Explain the Concept of the New Public Management.
The term new public management encompasses a wide range of techniques and perspectives that are intended to overcome the inefficiencies inherent in the traditional model of public administration. Robert Behn defines the New Public Management as “the entire collection of tactics and strategies that seek to enhance the performance of the public sector.”
The starting point is that the traditional bureaucratic structures that ushered in the industrialized economies of the 20th century may have been appropriate for that era but have reached a point of diminishing returns. The large size and rigid structures of the traditional system are too cumbersome for the new era of instant communication and an economy in which economic value is based on information and its manipulation rather than industrial production. Production is still important, of course, but it is increasingly based on information systems.
Controlling behavior of workers from the top does not allow those closest to service delivery to react quickly enough. Thus the new public management favors decentralized administration, delegation of discretion, contracting for goods and services, and the use of the market mechanisms of competition and customer service to improve performance.
It aims to achieve accountability through the measurement of outcomes rather than accounting for inputs. Performance measures will take the place of tight control from the top through rules and regulations. Granting more discretion to managers to manage is necessary; if they are to be held accountable for their performance, they must have the flexibility to use their judgement.
In the United States the NPM was embodied in the ‘Clinton Administration’s National Performance Review (NPR). The proponents of the NPR contended that the prevailing paradigm of government organization in the U.S. was established during the progressive era at the turn of the century and was a reaction to the negative effects of the spoils system with its lack of competence and susceptibility to governmental corruption.
The progressive paradigm of government organization, they argued, was designed during the industrial revolution and was modeled on large scale bureaucracy with hierarchical control from the top to ensure responsiveness to law and adherence to policy.
But they argued that with the coming of the information revolution in the late 20th century, the usefulness of the bureaucratic paradigm had been superseded by the need for more flexible organizations that can operate in a Profoundly changed environment of global competition. The governmental reforms of the progressive era had been developed and elaborated so much that the rules and procedures that originally facilitated management came to choke off innovation.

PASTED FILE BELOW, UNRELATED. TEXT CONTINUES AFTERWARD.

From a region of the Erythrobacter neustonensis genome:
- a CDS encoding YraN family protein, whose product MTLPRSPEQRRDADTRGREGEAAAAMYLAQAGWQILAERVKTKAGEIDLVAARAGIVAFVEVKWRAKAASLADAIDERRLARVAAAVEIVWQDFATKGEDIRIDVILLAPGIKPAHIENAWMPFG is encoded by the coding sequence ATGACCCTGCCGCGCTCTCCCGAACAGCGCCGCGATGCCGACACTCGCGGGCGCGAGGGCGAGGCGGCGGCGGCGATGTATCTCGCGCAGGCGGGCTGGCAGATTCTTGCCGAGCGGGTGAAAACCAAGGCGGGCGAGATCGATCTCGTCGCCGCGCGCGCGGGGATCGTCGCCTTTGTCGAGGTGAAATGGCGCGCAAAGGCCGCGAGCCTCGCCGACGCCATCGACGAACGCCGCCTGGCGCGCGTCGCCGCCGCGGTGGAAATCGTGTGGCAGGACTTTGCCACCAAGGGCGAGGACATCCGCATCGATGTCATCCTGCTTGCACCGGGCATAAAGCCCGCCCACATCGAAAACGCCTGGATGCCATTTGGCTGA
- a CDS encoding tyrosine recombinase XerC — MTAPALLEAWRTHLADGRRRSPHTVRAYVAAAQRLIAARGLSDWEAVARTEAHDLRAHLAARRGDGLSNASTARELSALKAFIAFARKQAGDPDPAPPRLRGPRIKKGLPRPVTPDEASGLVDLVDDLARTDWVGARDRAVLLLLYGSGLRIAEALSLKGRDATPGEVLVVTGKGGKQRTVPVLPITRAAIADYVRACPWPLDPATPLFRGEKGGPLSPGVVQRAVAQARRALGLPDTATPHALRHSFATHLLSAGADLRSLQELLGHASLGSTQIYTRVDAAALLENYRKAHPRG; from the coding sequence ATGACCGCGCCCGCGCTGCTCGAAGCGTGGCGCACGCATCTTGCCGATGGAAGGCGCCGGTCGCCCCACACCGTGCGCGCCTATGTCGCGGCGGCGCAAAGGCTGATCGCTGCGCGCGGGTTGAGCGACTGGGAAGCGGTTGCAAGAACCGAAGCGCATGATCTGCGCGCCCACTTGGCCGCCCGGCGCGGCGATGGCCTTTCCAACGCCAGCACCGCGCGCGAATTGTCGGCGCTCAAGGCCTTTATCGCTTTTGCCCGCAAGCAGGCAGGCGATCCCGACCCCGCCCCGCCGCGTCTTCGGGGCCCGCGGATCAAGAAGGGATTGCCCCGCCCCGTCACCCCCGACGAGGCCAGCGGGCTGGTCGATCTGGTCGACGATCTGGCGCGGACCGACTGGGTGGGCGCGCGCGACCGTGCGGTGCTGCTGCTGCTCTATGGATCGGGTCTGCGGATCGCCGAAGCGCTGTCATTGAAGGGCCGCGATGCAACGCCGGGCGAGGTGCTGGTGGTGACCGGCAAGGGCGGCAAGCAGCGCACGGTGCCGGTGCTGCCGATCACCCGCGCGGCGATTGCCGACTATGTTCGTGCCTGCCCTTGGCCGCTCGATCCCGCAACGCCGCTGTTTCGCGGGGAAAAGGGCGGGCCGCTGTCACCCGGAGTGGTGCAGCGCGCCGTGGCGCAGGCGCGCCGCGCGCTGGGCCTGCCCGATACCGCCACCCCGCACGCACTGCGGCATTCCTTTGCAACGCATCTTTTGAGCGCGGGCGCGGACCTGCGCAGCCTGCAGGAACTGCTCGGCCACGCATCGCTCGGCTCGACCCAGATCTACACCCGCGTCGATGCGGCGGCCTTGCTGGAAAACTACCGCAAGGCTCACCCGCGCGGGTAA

The admitted original benefits of large scale organization prevalent throughout the federal government. were diminishing and the originally useful reforms had been counterproductive for some time.
To Guy Peters the new public management includes a range of reforms that have been tried over the past two decades by governments seeking to improve efficiency. The approaches of the NPM include more participation, flexibility, and deregulation internally, and the use of market mechanisms externally.
Perhaps the most dominant theme of the new techniques is the attempt to use market mechanisms to improve performance in the public sector. This includes privatization, in which functions formerly performed by government are given over to private sector or business organizations.
In the celebrated case of New Zealand, the government privatized state enterprises in telephone service oil production, insurance, post office, and air transport. In economies where the governmental sector is smaller and most sectors of the economy are already in private hands, such as the United States, privatization has taken the form of private sector delivery of goods and services that are paid for by the government, referred to as “contracting out.”
It is argued that businesses act more efficiently than governments because of different incentives and greater flexibility, and so contracting will save the taxpayers money.
Donald Ketti summarizes the goal of the new public management approach as aiming to “Remedy a pathology of traditional bureaucracy that is hierarchically structured and authority driven,” and “to root out authority-driven hierarchical systems.”
He summarizes the six “core characteristics” of the New Public Management Approach as productivity, marketization, service orientation, decentralization, a policy orientation, and accountability for results. Thompson arid Thompson observe that the new public management approach “borrowed primarily from the literature of business administration, calling for more managerial freedom to use resources, a focus on results rather than inputs, and greater reliance on the private sector for service delivery.”